There is an undefined limit to the number of times a person can take advantage of the $10 emergency shelter provision. This short-term solution allows staff a chance to evaluate the needs of the homeless person in hopes of getting them into a rehabilitation programs.
Between 2,800 to 3,000 people take shelter at the Salvation Army Center of Hope each year, with the facility population turning over 12 to 14 times annually. The total annual operating budget is $8 million.
Elsewhere in Sarasota, Catholic Charities runs a home for HIV/AIDS patients, providing a dozen or so shelter beds.
The Harvest House Transitional Center on Lime Avenue provides limited shelter beds as part of their residential drug and alcohol rehabilitation programs.
SPARCC (Safe Place and Rape Crisis Center) provides shelter to a small number of women in crisis.
Where to Turn?
Those who refuse to participate in rehabilitation programs are left to their own devices when it comes to sleeping accommodations. During the early evening hours it’s common to see a homeless person on a bicycle, peddling to camps in woods or other secluded spots on the outskirts of town.
The goal is to get settled in before darkness falls. The hope is to make it through the night undisturbed by police officers, property owners or attackers.
On my “Local Matters” radio show I have often called for the city and county governments to become partners in funding, building and maintaining a homeless shelter. To date, there has been little political or public will to do so.
At the very least, I felt our elected leaders could spur efforts to build a managed tent city similar to Pinellas Hope near Tampa. Pinellas Hope is built on 11 acres of land owned by Catholic Charities. Tents are provided to the homeless and several rules are in place to ensure civility and order among occupants. A common area includes a television and other amenities.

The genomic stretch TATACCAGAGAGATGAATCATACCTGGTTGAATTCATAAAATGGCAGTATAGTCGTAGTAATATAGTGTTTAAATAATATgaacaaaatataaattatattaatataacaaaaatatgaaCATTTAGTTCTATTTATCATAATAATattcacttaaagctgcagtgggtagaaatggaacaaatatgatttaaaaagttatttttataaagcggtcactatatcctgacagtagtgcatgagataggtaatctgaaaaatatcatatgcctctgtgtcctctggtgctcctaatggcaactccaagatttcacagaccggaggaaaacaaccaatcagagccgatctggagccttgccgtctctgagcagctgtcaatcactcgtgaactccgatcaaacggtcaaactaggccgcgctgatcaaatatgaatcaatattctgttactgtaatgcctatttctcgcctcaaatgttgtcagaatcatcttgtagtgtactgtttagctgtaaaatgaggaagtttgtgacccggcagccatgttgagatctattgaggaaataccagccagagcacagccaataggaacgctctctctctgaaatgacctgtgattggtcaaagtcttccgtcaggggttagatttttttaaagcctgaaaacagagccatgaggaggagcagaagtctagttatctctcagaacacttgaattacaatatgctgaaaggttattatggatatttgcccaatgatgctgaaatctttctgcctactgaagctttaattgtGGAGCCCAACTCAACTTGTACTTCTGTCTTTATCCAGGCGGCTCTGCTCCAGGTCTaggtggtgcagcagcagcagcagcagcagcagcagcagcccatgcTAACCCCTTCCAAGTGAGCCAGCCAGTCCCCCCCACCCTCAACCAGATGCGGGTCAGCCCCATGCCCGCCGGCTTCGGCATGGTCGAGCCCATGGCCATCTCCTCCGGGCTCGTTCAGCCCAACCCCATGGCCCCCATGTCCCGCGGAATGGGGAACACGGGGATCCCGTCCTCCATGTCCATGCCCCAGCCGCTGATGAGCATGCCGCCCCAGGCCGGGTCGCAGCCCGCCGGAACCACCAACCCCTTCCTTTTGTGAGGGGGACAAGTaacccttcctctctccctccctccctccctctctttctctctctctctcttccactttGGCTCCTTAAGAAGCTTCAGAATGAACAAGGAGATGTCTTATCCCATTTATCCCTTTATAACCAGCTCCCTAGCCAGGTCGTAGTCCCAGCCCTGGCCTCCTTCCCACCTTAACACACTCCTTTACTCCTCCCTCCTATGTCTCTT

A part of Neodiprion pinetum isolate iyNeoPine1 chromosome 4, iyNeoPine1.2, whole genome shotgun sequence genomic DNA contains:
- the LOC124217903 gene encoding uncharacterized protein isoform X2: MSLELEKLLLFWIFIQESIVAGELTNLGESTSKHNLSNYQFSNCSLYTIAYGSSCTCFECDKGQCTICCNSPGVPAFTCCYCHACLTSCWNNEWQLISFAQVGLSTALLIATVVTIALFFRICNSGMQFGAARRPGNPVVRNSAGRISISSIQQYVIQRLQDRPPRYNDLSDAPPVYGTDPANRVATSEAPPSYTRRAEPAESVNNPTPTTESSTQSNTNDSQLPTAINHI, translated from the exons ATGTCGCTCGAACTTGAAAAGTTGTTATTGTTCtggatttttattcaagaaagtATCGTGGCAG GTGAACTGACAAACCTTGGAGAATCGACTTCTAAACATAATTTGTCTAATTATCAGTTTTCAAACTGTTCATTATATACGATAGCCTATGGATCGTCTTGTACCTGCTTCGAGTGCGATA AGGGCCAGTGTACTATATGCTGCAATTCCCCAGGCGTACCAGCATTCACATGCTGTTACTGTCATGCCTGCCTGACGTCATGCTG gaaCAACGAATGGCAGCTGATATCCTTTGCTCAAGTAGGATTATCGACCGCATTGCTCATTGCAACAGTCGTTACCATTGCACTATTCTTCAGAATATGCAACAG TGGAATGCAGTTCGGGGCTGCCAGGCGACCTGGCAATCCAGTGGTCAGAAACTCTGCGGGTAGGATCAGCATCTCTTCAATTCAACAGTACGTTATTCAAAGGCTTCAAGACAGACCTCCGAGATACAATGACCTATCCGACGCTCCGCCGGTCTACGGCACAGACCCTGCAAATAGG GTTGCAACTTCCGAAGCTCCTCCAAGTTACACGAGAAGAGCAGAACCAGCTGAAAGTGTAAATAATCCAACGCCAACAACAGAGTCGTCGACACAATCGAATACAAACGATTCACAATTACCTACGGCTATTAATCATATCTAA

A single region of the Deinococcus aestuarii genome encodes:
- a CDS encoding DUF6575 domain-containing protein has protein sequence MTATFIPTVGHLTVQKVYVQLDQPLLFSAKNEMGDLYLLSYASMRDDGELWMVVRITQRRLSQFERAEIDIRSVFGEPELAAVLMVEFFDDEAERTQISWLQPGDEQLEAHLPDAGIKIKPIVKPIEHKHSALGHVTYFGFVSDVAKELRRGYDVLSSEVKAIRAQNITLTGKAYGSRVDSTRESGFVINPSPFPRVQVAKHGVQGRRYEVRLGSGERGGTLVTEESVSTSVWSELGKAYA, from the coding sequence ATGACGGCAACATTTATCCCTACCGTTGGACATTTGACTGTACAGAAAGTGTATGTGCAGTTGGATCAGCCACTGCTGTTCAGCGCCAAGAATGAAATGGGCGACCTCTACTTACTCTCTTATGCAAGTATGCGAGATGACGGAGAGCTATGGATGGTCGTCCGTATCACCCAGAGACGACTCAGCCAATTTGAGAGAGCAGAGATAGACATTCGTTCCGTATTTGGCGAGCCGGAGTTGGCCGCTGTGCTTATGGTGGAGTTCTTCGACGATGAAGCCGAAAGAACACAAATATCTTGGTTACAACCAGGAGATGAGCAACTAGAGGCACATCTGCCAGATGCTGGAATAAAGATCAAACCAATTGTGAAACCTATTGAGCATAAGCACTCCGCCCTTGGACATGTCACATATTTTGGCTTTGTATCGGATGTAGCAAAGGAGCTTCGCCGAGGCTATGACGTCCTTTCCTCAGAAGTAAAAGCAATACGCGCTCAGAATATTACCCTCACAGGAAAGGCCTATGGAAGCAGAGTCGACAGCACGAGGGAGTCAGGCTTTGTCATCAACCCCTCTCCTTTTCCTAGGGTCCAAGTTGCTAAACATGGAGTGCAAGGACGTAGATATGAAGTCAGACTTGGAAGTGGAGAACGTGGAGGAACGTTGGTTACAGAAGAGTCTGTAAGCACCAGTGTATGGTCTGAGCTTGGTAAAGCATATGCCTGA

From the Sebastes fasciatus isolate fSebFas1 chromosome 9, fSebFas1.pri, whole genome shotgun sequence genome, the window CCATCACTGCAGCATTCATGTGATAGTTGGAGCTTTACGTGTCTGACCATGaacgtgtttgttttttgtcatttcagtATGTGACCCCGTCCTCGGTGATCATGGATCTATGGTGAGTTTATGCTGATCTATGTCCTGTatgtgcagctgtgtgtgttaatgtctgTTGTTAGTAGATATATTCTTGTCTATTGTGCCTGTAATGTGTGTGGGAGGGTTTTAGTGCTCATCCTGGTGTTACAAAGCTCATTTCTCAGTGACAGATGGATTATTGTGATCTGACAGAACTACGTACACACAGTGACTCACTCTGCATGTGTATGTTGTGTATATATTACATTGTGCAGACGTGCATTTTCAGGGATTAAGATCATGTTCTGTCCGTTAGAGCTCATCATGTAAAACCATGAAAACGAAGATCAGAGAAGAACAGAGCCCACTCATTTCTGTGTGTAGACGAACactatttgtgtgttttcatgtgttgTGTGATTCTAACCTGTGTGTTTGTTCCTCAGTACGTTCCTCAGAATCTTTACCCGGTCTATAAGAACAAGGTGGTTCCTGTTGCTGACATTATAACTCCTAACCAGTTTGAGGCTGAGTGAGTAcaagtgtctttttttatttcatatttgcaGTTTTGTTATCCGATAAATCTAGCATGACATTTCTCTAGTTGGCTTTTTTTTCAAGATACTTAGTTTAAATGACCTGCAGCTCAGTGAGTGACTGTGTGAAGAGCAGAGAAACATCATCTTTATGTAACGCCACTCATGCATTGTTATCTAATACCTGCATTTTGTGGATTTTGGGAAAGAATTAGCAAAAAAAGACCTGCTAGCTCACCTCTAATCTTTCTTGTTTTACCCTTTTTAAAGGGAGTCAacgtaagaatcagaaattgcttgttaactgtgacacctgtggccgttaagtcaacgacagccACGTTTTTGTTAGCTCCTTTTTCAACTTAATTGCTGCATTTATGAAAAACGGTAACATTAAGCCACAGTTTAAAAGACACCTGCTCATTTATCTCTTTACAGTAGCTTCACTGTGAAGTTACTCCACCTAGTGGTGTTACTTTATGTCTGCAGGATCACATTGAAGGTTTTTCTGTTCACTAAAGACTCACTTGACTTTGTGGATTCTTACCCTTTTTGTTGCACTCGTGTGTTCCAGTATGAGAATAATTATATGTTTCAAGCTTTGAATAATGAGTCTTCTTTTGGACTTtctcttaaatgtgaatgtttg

Pinellas Hope is located along a bus route so residents have access to public transportation. Occupants are free to come and go but are subjected to a breathalyzer test upon entry.
Resident intake is processed through the county sheriff’s office. Residency is for the local homeless, not transients passing through and in need of a place to stay. The goal is to provide shelter long enough for a person to get back on their financial feet.
Pinellas Hope is now building apartment buildings on that same location as part of their expansion efforts.
Out of curiosity, I visited the KOA Kampground company website and learned that a full-blown KOA Kampground with showers, a camp store, electrical outlets and a pool can be built for about $2 million — not including the cost of the land.
A more modest campground designed with the homeless in mind and built on donated land would cost far less than $1 million, including additional costs associated with managing and maintaining the facility.
I’ve often wondered why the Shelter Box organization can successfully provide emergency housing to disaster victims in foreign countries, yet that model has not been adopted by local governments to assist the displaced here at home.